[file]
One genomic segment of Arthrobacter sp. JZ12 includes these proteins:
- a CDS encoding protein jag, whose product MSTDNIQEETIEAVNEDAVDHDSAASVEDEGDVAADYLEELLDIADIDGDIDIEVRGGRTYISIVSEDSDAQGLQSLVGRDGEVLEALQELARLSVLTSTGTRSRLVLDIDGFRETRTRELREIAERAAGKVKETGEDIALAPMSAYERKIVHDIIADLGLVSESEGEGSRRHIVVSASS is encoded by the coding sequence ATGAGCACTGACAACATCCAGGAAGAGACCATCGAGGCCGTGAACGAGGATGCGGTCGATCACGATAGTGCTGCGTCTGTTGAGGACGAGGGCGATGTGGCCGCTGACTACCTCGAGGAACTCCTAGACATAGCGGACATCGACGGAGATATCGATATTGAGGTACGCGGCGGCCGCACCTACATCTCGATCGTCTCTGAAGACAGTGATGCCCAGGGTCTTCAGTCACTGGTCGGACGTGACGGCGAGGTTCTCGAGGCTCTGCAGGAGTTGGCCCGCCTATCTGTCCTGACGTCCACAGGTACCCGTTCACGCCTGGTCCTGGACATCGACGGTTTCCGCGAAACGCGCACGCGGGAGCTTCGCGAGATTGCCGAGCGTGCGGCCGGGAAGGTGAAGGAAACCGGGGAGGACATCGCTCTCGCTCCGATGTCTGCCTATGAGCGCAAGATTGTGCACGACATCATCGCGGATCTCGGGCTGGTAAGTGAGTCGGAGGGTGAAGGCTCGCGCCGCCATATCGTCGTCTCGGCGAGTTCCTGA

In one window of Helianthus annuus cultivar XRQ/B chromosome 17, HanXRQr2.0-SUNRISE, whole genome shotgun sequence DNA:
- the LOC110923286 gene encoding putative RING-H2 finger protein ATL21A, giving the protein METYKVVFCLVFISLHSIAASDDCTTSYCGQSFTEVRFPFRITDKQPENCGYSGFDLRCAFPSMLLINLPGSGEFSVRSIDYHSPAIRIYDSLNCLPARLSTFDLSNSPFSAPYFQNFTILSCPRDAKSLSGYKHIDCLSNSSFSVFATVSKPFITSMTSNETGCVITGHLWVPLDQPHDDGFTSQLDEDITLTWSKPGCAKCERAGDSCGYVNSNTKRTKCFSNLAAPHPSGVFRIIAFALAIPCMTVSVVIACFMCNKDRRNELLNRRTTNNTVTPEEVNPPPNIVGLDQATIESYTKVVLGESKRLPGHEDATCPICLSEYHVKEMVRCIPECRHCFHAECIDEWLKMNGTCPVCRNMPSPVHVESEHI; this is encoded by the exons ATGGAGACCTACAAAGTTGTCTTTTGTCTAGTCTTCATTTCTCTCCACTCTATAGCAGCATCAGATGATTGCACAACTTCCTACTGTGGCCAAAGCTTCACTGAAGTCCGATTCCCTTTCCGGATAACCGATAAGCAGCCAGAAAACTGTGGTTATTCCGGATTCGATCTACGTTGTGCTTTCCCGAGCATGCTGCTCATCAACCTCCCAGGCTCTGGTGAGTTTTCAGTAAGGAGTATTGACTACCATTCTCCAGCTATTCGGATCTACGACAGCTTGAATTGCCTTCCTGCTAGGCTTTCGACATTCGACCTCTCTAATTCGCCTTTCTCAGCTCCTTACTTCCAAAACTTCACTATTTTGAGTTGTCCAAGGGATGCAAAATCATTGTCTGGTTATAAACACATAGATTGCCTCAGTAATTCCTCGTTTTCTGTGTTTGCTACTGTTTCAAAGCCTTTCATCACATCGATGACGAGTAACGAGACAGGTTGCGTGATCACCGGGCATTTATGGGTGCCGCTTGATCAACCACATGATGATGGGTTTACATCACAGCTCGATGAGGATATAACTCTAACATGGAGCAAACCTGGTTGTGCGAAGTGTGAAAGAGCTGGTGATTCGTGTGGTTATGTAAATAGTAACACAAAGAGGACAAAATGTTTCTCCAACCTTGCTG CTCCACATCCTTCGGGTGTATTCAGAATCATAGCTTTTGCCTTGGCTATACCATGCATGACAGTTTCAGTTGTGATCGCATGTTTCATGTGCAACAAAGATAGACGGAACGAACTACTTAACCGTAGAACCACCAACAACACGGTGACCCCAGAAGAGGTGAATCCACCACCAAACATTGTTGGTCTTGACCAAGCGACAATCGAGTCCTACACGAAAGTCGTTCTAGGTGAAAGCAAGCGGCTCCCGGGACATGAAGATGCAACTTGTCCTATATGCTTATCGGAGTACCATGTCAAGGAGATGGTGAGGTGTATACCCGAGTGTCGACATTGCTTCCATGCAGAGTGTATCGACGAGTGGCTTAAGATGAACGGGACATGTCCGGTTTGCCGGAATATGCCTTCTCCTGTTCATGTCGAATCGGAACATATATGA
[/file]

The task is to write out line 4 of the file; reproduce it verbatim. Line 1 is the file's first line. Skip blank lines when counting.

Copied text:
- the LOC110923286 gene encoding putative RING-H2 finger protein ATL21A, giving the protein METYKVVFCLVFISLHSIAASDDCTTSYCGQSFTEVRFPFRITDKQPENCGYSGFDLRCAFPSMLLINLPGSGEFSVRSIDYHSPAIRIYDSLNCLPARLSTFDLSNSPFSAPYFQNFTILSCPRDAKSLSGYKHIDCLSNSSFSVFATVSKPFITSMTSNETGCVITGHLWVPLDQPHDDGFTSQLDEDITLTWSKPGCAKCERAGDSCGYVNSNTKRTKCFSNLAAPHPSGVFRIIAFALAIPCMTVSVVIACFMCNKDRRNELLNRRTTNNTVTPEEVNPPPNIVGLDQATIESYTKVVLGESKRLPGHEDATCPICLSEYHVKEMVRCIPECRHCFHAECIDEWLKMNGTCPVCRNMPSPVHVESEHI; this is encoded by the exons ATGGAGACCTACAAAGTTGTCTTTTGTCTAGTCTTCATTTCTCTCCACTCTATAGCAGCATCAGATGATTGCACAACTTCCTACTGTGGCCAAAGCTTCACTGAAGTCCGATTCCCTTTCCGGATAACCGATAAGCAGCCAGAAAACTGTGGTTATTCCGGATTCGATCTACGTTGTGCTTTCCCGAGCATGCTGCTCATCAACCTCCCAGGCTCTGGTGAGTTTTCAGTAAGGAGTATTGACTACCATTCTCCAGCTATTCGGATCTACGACAGCTTGAATTGCCTTCCTGCTAGGCTTTCGACATTCGACCTCTCTAATTCGCCTTTCTCAGCTCCTTACTTCCAAAACTTCACTATTTTGAGTTGTCCAAGGGATGCAAAATCATTGTCTGGTTATAAACACATAGATTGCCTCAGTAATTCCTCGTTTTCTGTGTTTGCTACTGTTTCAAAGCCTTTCATCACATCGATGACGAGTAACGAGACAGGTTGCGTGATCACCGGGCATTTATGGGTGCCGCTTGATCAACCACATGATGATGGGTTTACATCACAGCTCGATGAGGATATAACTCTAACATGGAGCAAACCTGGTTGTGCGAAGTGTGAAAGAGCTGGTGATTCGTGTGGTTATGTAAATAGTAACACAAAGAGGACAAAATGTTTCTCCAACCTTGCTG CTCCACATCCTTCGGGTGTATTCAGAATCATAGCTTTTGCCTTGGCTATACCATGCATGACAGTTTCAGTTGTGATCGCATGTTTCATGTGCAACAAAGATAGACGGAACGAACTACTTAACCGTAGAACCACCAACAACACGGTGACCCCAGAAGAGGTGAATCCACCACCAAACATTGTTGGTCTTGACCAAGCGACAATCGAGTCCTACACGAAAGTCGTTCTAGGTGAAAGCAAGCGGCTCCCGGGACATGAAGATGCAACTTGTCCTATATGCTTATCGGAGTACCATGTCAAGGAGATGGTGAGGTGTATACCCGAGTGTCGACATTGCTTCCATGCAGAGTGTATCGACGAGTGGCTTAAGATGAACGGGACATGTCCGGTTTGCCGGAATATGCCTTCTCCTGTTCATGTCGAATCGGAACATATATGA